Over the last couple of weeks I have started a number of new Mindful Parenting Courses and the topic that I always begin with is Self-Care. It's a topic which conjures up lots of questions -Isn't looking after myself being selfish? Shouldn't I always put my kids first? I don't have time for self-care, I'm too busy working, looking after my kids, husband, dog, being a taxi service etc etc
So what do we mean by self-care and why is it so important?
Self-care means taking care of ourselves so that we can take care of others - it's vital in any job role which involves giving emotionally to other people, after all if we are so full up with other people's emotion what happens if it overflows or we have nothing left to give? Choosing to parent our children in a more mindful, calm way means that we are choosing to be aware of and regulate our own emotions so that we can help them learn how to regulate theirs.
Children brains continue to develop until they are in their early 20s and during this time they are learning a huge number of skills - one of these being to name and manage their own emotions, how they do this largely depends on how they see us, their parents, manage our emotions.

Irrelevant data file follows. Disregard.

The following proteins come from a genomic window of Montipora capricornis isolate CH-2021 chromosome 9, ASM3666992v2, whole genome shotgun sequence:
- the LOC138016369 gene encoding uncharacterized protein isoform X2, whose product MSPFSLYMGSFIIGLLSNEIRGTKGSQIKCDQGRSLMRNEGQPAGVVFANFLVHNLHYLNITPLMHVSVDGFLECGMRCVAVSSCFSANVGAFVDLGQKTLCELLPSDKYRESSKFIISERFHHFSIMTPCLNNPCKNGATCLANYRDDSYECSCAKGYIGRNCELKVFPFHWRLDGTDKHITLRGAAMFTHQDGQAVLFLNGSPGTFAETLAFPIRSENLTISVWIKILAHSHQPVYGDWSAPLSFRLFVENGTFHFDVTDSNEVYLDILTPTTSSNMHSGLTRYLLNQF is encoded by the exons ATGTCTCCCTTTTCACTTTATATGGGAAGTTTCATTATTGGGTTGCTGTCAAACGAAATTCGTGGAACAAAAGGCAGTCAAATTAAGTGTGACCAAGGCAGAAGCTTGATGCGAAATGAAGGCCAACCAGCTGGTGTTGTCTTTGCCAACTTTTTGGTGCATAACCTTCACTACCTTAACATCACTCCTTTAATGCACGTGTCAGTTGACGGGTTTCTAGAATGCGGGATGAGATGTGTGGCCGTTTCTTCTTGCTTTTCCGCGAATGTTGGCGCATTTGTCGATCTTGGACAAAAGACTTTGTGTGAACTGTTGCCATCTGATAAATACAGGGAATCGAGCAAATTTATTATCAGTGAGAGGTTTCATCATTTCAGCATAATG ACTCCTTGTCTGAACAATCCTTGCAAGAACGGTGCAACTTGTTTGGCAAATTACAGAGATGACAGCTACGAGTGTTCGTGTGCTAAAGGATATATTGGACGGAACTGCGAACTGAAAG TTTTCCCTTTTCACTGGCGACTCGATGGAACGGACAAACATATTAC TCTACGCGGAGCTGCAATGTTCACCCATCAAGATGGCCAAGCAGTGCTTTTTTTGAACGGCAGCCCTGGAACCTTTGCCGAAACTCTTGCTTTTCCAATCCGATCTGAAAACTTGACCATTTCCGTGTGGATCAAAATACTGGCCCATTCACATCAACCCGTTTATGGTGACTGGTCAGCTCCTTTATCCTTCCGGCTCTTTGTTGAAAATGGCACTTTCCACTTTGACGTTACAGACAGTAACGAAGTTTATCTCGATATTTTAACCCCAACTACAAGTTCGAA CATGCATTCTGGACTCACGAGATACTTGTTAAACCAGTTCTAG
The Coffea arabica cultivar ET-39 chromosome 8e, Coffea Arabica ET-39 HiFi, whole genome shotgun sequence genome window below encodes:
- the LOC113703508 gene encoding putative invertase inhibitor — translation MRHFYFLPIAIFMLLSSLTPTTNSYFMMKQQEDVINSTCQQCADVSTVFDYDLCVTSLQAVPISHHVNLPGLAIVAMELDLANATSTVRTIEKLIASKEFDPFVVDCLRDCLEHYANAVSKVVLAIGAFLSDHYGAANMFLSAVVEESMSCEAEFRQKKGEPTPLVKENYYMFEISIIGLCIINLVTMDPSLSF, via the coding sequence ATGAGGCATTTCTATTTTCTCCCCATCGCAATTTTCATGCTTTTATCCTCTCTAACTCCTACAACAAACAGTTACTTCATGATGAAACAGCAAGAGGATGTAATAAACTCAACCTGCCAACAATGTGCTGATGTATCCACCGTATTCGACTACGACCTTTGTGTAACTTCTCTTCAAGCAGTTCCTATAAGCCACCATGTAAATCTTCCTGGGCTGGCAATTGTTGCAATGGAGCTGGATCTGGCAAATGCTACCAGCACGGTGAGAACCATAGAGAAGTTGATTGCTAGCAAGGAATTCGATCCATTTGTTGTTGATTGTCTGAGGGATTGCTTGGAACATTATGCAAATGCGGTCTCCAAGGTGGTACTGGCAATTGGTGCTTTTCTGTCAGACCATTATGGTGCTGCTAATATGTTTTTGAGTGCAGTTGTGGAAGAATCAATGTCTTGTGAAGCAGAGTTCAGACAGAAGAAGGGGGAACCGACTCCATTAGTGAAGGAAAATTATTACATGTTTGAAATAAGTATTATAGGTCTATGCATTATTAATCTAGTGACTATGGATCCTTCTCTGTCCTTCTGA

The 3 main characteristics of a Mindful Parent are: an ability to regulate our own emotions, prioritise staying connected to our children (even when their behaviour is challenging) and using coaching skills to teach children rather than controlling methods to manage them. Self-care is a vital component in this as without it I certainly would not have been able to learn or practise these characteristics in order to role model them to my children.
What are the things we can do that result in self-care?
Practising mindfulness is one way of introducing self-care into your life, this can be as simple as carrying out daily tasks in a more conscious way - such as drinking a cup of coffee and focusing on how this feels, what it tastes like and allowing our mind to be in a non-judgemental place. Reducing the amount of multi-tasking also reduces our stress levels, there is a very simple zen saying - "When you drink, just drink, when you walk, just walk" and we can use this for anything - driving, eating, cleaning, breathing.
Here are some examples of how to use these everyday activities to incoporate mindful self-care easily and naturally into your daily life.
Parents often tell me what a huge difference it makes to lives when they feel more relaxed, able to manage their own emotions and how this helps them to make the parenting choices they want to make when their children are testing boundaries and learning how to deal with their own emotions.
If you want to find out more about the topics we cover on our Workshops, have a look here on the website, follow my facebook page and keep reading the blog.